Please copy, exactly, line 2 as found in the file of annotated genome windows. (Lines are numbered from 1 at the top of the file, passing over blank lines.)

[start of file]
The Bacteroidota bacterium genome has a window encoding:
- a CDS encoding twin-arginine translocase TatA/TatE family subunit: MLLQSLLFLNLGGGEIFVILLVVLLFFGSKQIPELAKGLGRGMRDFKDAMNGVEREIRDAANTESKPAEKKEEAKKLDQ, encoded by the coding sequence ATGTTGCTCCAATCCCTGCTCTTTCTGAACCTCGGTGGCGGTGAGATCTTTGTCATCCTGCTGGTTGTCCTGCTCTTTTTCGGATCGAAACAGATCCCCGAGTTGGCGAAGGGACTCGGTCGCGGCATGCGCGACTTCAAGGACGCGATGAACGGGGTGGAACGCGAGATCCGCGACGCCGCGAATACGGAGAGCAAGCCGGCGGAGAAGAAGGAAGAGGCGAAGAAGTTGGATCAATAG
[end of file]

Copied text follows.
- a CDS encoding twin-arginine translocase TatA/TatE family subunit: MLLQSLLFLNLGGGEIFVILLVVLLFFGSKQIPELAKGLGRGMRDFKDAMNGVEREIRDAANTESKPAEKKEEAKKLDQ, encoded by the coding sequence ATGTTGCTCCAATCCCTGCTCTTTCTGAACCTCGGTGGCGGTGAGATCTTTGTCATCCTGCTGGTTGTCCTGCTCTTTTTCGGATCGAAACAGATCCCCGAGTTGGCGAAGGGACTCGGTCGCGGCATGCGCGACTTCAAGGACGCGATGAACGGGGTGGAACGCGAGATCCGCGACGCCGCGAATACGGAGAGCAAGCCGGCGGAGAAGAAGGAAGAGGCGAAGAAGTTGGATCAATAG